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Jewish center wins OK from city

Neighbors fought Dedham Street site

A fast-growing Orthodox Jewish community that has battled the city for nearly five years scored a major victory last week, defeating the last municipal obstacle to building a 12,000-square-foot synagogue in a residential neighborhood in Newton Highlands.

By a vote of 19 to 3, the Board of Aldermen approved Beth Menachem Chabad's plan to provide just nine parking spaces alongside its new center at 349 Dedham St., at least 60 fewer spaces than zoning rules would generally require.

Beth Menachem argued that it deserved the parking exemption since most of its members are forbidden by Jewish law to drive cars on the Sabbath - sundown Friday to sundown Saturday - and walk to synagogue for weekly services.

The board was tired of fighting with Beth Menachem Chabad over its expansion, and felt it could not legally stop the project, according to Ward 8 Alderman at Large Rick Lipof, one of the three members to vote against the parking variance.

"I think the board felt that we can't win this one, so we're going to live with it," said Lipof.

But it's inevitable that people in cars will come to the building and park on congested Dedham Street, he said.

"You don't build a building like that only for Saturdays," said Lipof. "With a building that large, how can you say you won't want to have events like a bat mitzvah or a bris?"

Neighbors say the site's lack of parking at its headquarters in a home at 229 Dedham St. has created dangerous traffic congestion at Dedham's intersection with Rachel Road. It is near Countryside Elementary, the city's largest primary school.

"The current level of risk to pedestrians and drivers at this intersection is at the tipping point. Further stress with a huge structure and overflowing parking needs posed danger that is unacceptable," wrote a group of 10 neighboring homeowners in an Aug. 7 letter to the board.

Neighbors Ellen and Charles Lipson echoed the sentiments with an Aug. 9 letter of their own, asking aldermen to delay the project until a solution to the "current and future traffic nightmare" could be found.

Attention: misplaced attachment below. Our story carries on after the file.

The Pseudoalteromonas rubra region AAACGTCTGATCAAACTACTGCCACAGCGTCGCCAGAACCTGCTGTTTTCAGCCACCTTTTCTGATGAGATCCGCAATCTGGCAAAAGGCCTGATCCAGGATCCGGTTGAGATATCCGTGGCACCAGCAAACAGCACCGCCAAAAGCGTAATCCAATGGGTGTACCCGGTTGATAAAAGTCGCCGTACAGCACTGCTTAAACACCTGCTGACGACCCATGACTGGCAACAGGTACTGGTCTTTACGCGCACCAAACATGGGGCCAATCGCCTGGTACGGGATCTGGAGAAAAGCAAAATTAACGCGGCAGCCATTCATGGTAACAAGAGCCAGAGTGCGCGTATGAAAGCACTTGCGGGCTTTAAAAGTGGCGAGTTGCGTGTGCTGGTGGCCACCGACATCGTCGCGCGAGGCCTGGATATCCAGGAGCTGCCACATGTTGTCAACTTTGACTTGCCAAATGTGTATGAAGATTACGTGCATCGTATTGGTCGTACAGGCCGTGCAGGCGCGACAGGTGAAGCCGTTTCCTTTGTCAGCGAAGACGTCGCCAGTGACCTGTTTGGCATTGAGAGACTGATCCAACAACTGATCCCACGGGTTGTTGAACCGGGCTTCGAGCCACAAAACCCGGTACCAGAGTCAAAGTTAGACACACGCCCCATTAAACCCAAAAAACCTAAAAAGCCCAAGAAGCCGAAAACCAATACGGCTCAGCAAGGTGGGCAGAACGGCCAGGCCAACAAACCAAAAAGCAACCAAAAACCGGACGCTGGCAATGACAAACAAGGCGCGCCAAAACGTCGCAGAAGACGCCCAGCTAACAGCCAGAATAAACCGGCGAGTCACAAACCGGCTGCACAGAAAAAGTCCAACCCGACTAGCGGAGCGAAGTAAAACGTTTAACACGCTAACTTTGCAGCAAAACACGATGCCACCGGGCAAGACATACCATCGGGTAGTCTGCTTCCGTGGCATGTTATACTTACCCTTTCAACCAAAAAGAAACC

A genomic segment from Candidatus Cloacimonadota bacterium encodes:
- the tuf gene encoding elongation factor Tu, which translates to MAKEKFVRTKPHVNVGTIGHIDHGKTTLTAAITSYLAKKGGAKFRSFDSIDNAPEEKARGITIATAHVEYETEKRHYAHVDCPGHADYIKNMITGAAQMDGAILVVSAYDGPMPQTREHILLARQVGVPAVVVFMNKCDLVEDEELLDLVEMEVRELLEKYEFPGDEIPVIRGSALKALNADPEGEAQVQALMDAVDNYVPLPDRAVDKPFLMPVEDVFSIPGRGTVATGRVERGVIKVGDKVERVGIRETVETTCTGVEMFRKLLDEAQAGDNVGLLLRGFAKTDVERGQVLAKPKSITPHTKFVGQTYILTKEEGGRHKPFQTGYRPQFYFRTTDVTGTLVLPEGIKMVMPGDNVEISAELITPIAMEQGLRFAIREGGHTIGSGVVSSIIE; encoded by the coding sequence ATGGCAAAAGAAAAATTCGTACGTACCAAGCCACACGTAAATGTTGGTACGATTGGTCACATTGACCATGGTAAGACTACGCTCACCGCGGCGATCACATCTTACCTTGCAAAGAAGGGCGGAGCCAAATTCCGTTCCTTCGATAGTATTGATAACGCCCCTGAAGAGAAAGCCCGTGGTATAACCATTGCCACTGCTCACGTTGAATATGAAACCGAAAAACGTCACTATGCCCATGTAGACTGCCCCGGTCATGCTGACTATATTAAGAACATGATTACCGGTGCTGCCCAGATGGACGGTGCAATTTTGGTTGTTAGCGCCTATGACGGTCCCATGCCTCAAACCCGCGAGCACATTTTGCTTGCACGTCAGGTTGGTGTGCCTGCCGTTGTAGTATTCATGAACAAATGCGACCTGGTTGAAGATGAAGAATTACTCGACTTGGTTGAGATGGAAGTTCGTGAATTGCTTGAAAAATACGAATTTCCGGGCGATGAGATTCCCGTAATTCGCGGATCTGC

But the seven-year-old religious community has been resolute in its efforts to grow. In 2004, Beth Menachem threatened to sue the city for requiring it to provide more parking for its weekday morning services at 229 Dedham St., claiming unfair limits on its rights under the so-called Dover Amendment, a section of state law that allows religious institutions to bypass local zoning rules.

Relations between the religious group and the city grew tense, with Beth Menachem members suggesting that officials who opposed its interests were anti-Semitic. The fighting roiled the community of Newton, where an estimated one-third of residents are Jewish.

The implication of anti-Semitism was one that Lipof, who is Jewish and the son of Rabbi Emily Lipof of Temple Ohabei Shalom in Brookline, said he found deeply offensive.

"It never has been about religion," Rick Lipof said last week. "It's about a use of land that is inappropriate for a residential neighborhood."

In 2005, Beth Menachem bought a 33,650-square-foot Dedham Street property for $941,000, and earlier this year received a zoning variance to use the site for its new headquarters, with construction plans calling for an 8,000-square-foot main building with a 4,000-square-foot basement. The area's zoning rules call for a building footprint of no more than 6,700 square feet. The chabad also said it was disregarding an earlier promise made to neighbors that it would not operate a day-care or full-time school program at the new location.

Beth Menachem leader Rabbi Chaim Prus said his synagogue will avoid parking problems at the new headquarters by shuttling guests from rented parking spots at Countryside on special occasions.

He said Beth Menachem's mission is to serve its neighbors, not antagonize them.

"We believe this will be good for the community, and add to the growth of the community," said Prus. "This allows us to do a different type of programming that right now we cannot do."

Beth Menachem's current building has a maximum occupancy of 75, but the new synagogue would allow more than 200 members to worship at once.

Plans also call for kosher kitchen facilities, a ceremonial purifying bath called a mikvah, and evening adult education classes on the Talmud and Jewish mysticism now taught in private homes.

Beth Menachem members are generally Orthodox Jews, but the group welcomes people of any faith, Prus said.

The religious community is particularly appealing to adults who are deepening their interest in Judaism in midlife, as well as young couples looking for a suburban setting to raise a family. It is within the Greater Boston Eruv - a symbolic Jewish district where Orthodox Jews can move freely on the Sabbath.

Most Jews living in Newton count themselves as members of the Reform or Conservative movements. Members of Chabad-Lubavitch sects like Beth Menachem are Orthodox, wear knee-length suit coats and black hats, and do not shave their beards. They also host outreach centers and occasionally proselytize about their beliefs, something mainstream Jews do not do.

The site of Beth Menachem's new headquarters is occupied by a 200-year-old, 2,500-square-foot yellow farmhouse, which for the past year the group has offered to anyone interested in hauling it away.

So far, there has been some casual interest, but no "second phone calls," said Prus. The home will probably be torn down in the next six months or so, although plans are not yet firm, he said.

Erica Noonan can be reached at enoonan@globe.com.

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